Sill emplacement is typically associated with horizontally mechanically layered host rocks in a near-hydrostatic far-field stress state, where contrasting mechanical properties across the layers promote transitions from dykes, or inclined sheets, to sills. We used detailed field observations from the Loch Scridain Sill Complex (Isle of Mull, UK), and mechanical models to show that layering is not always the dominant control on sill emplacement. The studied sills have consistently shallow dips (1°–25°) and cut vertically bedded and foliated metamorphic basement rocks, and horizontally bedded cover sedimentary rocks and lavas. Horizontal and shallowly-dipping fractures in the host rock were intruded with vertical opening in all cases, whilst steeply-dipping discontinuities within the sequence (i.e. vertical fractures and foliation in the basement, and vertical polygonal joints in the lavas) were not intruded during sill emplacement. Mechanical models of slip tendency, dilation tendency, and fracture susceptibility for local and overall sill geometry data, support a radial horizontal compression during sill emplacement. Our models show that dykes and sills across Mull were emplaced during NW–SE horizontal shortening, related to a far-field tectonic stress state. The dykes generally accommodated phases of NE–SW horizontal tectonic extension, whereas the sills record the superposition of the far-field stress with a near-field stress state, imposed by emplacement of the Mull Central Volcano. We show that through detailed geometric characterisation coupled with mechanical modelling, sills may be used as an indication of fluctuations in the paleostress state.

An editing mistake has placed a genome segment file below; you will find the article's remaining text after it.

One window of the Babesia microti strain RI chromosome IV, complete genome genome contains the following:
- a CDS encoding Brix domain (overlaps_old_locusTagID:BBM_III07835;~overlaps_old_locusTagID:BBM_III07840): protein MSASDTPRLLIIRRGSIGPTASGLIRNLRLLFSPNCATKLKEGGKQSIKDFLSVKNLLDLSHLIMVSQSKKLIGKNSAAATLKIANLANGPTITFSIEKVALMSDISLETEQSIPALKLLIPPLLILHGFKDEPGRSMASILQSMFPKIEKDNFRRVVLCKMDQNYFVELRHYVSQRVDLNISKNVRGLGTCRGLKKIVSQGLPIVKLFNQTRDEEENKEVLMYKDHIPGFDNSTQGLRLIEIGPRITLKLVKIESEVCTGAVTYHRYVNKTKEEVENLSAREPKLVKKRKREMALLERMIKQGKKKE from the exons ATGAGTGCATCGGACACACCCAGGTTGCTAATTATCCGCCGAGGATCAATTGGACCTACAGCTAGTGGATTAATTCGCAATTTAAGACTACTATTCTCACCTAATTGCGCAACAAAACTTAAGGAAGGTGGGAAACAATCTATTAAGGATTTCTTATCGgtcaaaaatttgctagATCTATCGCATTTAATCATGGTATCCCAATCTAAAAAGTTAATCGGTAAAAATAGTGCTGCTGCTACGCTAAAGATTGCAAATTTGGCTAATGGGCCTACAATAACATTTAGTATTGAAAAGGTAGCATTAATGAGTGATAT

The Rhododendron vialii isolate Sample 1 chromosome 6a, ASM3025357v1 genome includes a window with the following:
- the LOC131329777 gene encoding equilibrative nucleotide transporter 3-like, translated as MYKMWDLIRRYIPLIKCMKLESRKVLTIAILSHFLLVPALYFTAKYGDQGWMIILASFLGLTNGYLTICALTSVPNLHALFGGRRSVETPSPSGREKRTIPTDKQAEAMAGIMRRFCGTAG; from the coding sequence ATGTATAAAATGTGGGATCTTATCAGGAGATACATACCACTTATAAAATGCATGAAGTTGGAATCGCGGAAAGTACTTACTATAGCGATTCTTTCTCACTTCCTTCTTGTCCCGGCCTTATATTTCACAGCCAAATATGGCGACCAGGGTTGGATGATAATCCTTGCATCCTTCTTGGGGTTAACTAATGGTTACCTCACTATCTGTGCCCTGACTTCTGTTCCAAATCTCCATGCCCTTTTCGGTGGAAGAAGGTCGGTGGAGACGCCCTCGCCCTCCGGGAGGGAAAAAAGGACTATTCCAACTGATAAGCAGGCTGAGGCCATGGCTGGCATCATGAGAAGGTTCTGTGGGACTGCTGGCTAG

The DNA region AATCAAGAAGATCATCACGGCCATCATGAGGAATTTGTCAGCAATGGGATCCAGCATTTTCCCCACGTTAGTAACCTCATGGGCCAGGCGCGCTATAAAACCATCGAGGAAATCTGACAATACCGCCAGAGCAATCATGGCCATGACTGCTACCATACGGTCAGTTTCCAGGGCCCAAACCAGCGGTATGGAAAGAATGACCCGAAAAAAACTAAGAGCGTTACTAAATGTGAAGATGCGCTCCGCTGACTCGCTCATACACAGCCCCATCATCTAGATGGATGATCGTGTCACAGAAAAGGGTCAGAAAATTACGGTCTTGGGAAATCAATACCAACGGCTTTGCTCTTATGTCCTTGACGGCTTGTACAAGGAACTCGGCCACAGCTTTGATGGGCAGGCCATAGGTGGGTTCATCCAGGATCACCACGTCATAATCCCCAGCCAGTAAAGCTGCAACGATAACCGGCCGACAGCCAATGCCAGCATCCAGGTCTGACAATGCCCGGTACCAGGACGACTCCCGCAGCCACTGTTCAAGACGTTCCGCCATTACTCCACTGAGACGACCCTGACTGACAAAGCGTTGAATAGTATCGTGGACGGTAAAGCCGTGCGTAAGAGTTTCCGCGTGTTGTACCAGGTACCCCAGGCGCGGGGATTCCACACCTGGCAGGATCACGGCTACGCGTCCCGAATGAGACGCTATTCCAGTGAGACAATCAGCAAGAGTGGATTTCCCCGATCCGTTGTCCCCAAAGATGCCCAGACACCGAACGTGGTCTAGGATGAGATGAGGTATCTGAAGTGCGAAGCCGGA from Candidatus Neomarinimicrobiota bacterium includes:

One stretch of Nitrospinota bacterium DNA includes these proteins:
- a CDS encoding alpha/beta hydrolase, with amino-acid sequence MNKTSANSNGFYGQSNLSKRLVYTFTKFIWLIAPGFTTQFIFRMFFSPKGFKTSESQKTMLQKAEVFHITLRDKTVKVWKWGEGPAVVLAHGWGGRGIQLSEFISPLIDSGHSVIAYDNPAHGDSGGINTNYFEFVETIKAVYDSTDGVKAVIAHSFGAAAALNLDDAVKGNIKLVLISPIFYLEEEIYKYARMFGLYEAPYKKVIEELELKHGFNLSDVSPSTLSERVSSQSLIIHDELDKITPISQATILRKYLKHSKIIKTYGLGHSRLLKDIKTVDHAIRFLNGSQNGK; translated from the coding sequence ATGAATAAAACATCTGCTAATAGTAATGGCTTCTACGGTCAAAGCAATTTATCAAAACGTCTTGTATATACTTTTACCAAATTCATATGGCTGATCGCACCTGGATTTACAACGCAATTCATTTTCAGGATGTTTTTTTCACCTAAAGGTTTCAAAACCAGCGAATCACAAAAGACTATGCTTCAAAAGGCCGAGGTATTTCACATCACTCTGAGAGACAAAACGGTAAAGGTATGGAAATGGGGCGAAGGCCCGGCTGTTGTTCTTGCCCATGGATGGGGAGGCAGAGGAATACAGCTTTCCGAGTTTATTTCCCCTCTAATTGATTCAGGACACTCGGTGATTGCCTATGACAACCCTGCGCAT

- horizontal shortening
- mechanical stratigraphy